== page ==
Well Pippen Peoples, with the worst trade secret out of bag with Kevin Love being traded from Minnesota to Cleveland, the Bulls are left out in the cold. But fear not Pippen Peoples, Pippen Ain’t Easy will keep up the Chicago Bulls trade talk in our own series. Pippen Ain’t Easy is counting down the five best and worst trades in Chicago Bulls history.
We got all of this Chicago Bulls trade talk started with the fifth worst trade of all time with Artis Gilmore being traded to the San Antonio Spurs for Dave Corzine and Mark Olberding (aka who?) Basically to recap, The Chicago Bulls traded a Hall of Fame player for a box of Newports (Dave Corzine) and Puma sweats (Mark Olberding). For the complete breakdown, hop on to Pippen Ain’t Easy, your best choice for Chicago Bulls trade talk, news, previews and reviews.
Now let’s continue the series some good moves from the Chicago Bulls with the fifth best trade in Chicago Bulls history.
February 23, 1994
The Chicago Bulls trade Stacey King to the Minnesota Timberwolves
Luc Longley from the Minnesota Timberwolves and a 1995 draft pick which turned out to be Dragan Tarlac.
You see Pippen Peoples, maybe this is the reason why the Timberwolves won’t trade Kevin Love to the Bulls. In this trade, the Timberwolves could have called the FBI, the CIA, and the White House looking for justice. After I get done breaking down this trade, you’ll want to call 911 too. This was about as one-sided a trade as you can get.
During the Bulls dynasty years, there was one constant that was overlooked on both three peat squads. There was a big time rim protector to anchor the Bulls defense.
The first three peat was anchored by Bill Cartwright. If you don’t think players didn’t worry about him, ask Hakeem Olajuwon, who was one of the players that got his nose broken by those flailing elbows of his. Sure he had hands of stone that drove Michael Jordan crazy, but someone had to push on Patrick Ewing right?
But by 1994, Cartwright was aging and Will Perdue aka “Vanderbilt” by way of Jordan was not panning out as the center of the future.
Hello Luc Longley!
After being a lottery bust for the Minnesota Timberwolves (selected seventh overall in 1991), Longley had overstayed his welcome in Minnesota and was traded to the Chicago Bulls for Stacey King.
I believe anyone that remembers the second three peat years link those glory years to Michael Jordan, Scottie Pippen, Dennis Rodman, Toni Kukoc and Steve Kerr being ready for Jordan’s pass in the Finals against the Utah Jazz. Luc Longley gets lost in the folklore of the Bulls glory days. Luc Longley obviously was not the focal point of the Bulls offense. He only averaged 9.9 points per game in those title years. It wasn’t necessary though, last I heard that Michael Jordan character was pretty good at putting the ball in the basket. At least that what the history books say.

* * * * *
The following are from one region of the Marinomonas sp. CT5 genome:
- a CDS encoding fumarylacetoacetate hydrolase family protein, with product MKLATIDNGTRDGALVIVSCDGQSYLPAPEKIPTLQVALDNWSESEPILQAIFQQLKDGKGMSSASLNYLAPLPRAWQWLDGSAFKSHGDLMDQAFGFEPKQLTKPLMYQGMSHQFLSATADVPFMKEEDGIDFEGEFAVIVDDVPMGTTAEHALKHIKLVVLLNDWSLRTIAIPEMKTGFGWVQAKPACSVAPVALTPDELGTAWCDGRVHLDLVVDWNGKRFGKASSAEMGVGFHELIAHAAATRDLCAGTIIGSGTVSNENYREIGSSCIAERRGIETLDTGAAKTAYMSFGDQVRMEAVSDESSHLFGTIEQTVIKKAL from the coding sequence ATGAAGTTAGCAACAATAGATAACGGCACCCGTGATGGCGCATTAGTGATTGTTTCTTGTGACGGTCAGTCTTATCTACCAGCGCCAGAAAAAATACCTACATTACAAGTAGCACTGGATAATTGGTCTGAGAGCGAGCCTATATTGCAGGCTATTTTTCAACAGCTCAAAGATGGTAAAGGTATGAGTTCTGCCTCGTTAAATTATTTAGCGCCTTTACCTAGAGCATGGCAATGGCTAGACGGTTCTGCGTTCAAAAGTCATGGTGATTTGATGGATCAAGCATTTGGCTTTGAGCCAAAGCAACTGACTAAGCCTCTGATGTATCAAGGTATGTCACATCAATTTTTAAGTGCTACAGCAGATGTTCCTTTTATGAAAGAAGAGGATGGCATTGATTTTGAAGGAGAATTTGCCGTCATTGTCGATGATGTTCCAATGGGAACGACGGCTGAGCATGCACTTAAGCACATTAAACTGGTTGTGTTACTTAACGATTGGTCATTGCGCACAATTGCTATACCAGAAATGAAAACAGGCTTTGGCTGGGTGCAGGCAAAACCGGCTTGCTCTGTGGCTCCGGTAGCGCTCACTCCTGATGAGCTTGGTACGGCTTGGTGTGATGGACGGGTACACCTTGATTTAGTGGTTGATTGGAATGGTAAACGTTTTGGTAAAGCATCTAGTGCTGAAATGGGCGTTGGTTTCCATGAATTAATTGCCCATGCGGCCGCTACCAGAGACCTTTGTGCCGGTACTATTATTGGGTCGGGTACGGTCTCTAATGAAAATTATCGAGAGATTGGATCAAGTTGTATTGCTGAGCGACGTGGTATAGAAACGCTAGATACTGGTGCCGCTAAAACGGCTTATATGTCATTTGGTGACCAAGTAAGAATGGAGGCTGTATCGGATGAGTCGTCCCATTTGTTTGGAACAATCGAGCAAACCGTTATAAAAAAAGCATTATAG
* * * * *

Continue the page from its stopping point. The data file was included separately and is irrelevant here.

Luc Longley’s job was to anchor one of the most dominating defenses of the era. He averaged 5.5 rebounds and 1.2 blocks. In layman’s terms, Luc Longley was to stand in front of the basket, lean on the opposing big men and pick up Jordan’s and Pippen’s scraps on the offensive end. Then get three rings in the process. Good work if you can get it. Outside of separating his shoulder and missing 18 games in 1997 bodysurfing, Longley was a model teammate.
When the Bulls broke up the dynasty and the party ended, Luc Longley was traded to the Phoenix Suns. He ended up being known as the guy that got stung twice by a scorpion at home looking through his CD collection. Ugh!
Dragan Tarlac was a draft and stash (aka the Mirotic plan) in 1995 and came over for a cup of coffee in 2000-01.
If you disagree with this statement. You are wrong. DEAD WRONG! While at Oklahoma Stacey King was a better player than Blake Griffin. IN COLLEGE! Yep, look it up. When King was at Oklahoma, that boy was an out-and-out beast! He was also thin. Look at his final two years at Oklahoma…
In 39 games as a junior:
22.3 points, 8.5 rebounds and 1.1 assists per game while shooting 54% from the floor.
Oh it gets better in his senior year.
In 33 games Stacey King averaged 26.0 points,10.1 rebounds and a shade under two assists.
When he came to Chicago, everything changed. He gained weight and the NBA figured out that he liked going left…a lot. Stacey did some good things off the bench but as a lottery player. not enough.
He was a third of the man who you see at the commentators table calling the Bulls games now. He actually very good. He’s better at commentating than he was as a player for the Bulls. He got drafted by the Bulls in 1989 with the sixth pick. He was one of three first round picks that year. The other two were Jeff Sanders and Derrick Rose’s agent, B.J. Armstrong. The six degrees of separation is amazing in this scenario ain’t it?
Stacey did stick around long enough to capitalize on the Michael Jordan “I want a ring” foundation and collected three of them. Maybe that’s why maybe the Timberwolves took King. I mean Jordan could make a player look like a decent player. When King left Chicago, his overall game stayed and waited at the announcer’s booth.
In the trade of two lottery busts, the Chicago Bulls got the best of this one.